This means that a savvy investor can hit on the next big prestige whisky before it even gets noticed. For bottles, auctions might well be your first port of call, with a fair few seasonal rare whisky sales from both the big London auctioneers and smaller independent specialists alike. For casks though, which involve a far more in-depth knowledge of the whisky-making process, you might require a bit more guidance.

Casks Warehouse

As Jas Patel of Tomoka Casks puts it, “there are many things to consider when investing in casks such as age, barrel, yield and distillery. All of these can have an impact on the potential value of the cask, but there are other factors such as the future of the whisky market itself, where it will be in 15- or 20-years’ time, and what your exit strategy will be at that time.”

Tomoka casks, with their exceptional insider knowledge, are a great option. Rather than holding the whisky themselves, they keep it in the distillery in which it was made, ensuring perfect aging condition and no sneaky storage costs. From there, they’ll give you regular updates on your whisky’s performance and the occasional tasting sample. In short, they make it less of an investment, more of an epicurean adventure that just so happens to net you returns of 10-16% per annum.

The Dalmore 35

If you already have your hand in whisky, perhaps with a couple of casks already under your belt, and you want to make the most of it, then you’ll likely be looking for a trading opportunity or two. As the name suggests, that’s what Cask Trade is for.

A group of collectors, connoisseurs, experts and investors, Cask Trade is a place where serious cask owners can buy, sell and manage their casks with likeminded whisky-lovers. It’s more about the enjoyment than the investment opportunities, but with names like Sir Colin Hampden White, judge at the Whisky Awards (and one of Amazon’s Three Drinkers alongside our own Aidy Smith) on board, there’s more than a dram of expertise on offer.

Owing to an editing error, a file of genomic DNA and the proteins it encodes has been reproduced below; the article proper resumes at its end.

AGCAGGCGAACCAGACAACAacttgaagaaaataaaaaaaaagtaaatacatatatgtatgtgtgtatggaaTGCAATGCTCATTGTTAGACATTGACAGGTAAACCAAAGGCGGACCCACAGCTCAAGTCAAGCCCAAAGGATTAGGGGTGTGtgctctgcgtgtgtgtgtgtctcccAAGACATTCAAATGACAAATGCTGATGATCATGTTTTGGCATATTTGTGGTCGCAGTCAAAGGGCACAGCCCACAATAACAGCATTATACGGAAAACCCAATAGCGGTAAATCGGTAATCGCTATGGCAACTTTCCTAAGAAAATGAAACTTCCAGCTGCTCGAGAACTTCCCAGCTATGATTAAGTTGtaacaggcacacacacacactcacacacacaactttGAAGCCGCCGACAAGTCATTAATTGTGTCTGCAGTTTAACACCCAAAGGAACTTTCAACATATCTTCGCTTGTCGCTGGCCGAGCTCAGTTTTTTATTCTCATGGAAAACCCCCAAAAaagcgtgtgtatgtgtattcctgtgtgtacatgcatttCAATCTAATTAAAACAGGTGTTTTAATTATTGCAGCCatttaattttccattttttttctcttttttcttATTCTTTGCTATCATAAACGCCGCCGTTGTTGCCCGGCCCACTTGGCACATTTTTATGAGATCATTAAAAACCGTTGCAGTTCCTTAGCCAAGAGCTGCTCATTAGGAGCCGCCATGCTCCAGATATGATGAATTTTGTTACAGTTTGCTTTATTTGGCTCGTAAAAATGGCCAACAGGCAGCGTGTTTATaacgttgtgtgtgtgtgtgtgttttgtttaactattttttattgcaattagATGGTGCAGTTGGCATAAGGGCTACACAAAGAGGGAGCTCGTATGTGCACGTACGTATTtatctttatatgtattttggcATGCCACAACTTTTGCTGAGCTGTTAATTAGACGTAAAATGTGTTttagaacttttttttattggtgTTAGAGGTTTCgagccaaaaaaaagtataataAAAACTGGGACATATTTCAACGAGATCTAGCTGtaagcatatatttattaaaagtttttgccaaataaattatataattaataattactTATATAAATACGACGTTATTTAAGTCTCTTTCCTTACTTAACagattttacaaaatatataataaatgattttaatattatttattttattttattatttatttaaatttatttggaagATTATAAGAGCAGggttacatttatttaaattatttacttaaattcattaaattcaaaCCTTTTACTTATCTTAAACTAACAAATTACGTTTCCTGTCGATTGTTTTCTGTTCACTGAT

Fine Wine Outside Of Bordeaux

Oeno

Wine can generally be considered a safe haven for investors, a reliable asset in a world of turbulent uncertainty. That’s not to say it’s not a great investment too of course. In fact, this year fine wine boasted the second biggest growth on the Knight Frank Luxury Index, up by 13% on 2020. That means a total growth of over 200% since 2005 – not too shabby at all.

You might have assumed that with the hospitality industry closed for most of the past 12-month period, wine consumption was at an all-time low. According to Oeno CEO Daniel Carnio, that’s definitely not the case: “The wine investment sector is resilient and resourceful with a proven track record of performing well even during periods of extreme economic turbulence. While the effective shutdown of the hospitality trade has made it difficult for the wider industry, changing consumer habits have meant an uptick in consumption at home.”

Oeno

He should know; Oeno has won Fine Wine Investment Firm of the Year for the past two years at the Global Finance and Banking Awards. Given that their portfolio has outperformed DAX, FTSE 100 and S&P500 solidly across the year, it’s perhaps not a surprise.

Last year Champagne outperformed all other fine wine regions and both Italy and Rhone performed remarkably well, showing a strong diversification from the classic Bordelaise. Burgundy however seems to have done remarkably well this year and tops Oeno’s list of investment bottles: “Henri Jayer Echezeaux Grand Cru 1995 had a record-breaking price growth of 113.07% across 2020. Just a handful of these bottles still exist making this one of the rarest wines on the planet. It’s also one of the best wines on the market according to WineLister who included the bottle on their Top 5 Burgundy Grand Crus ranking with a near-perfect 983 score out of 1,000.”

Oeno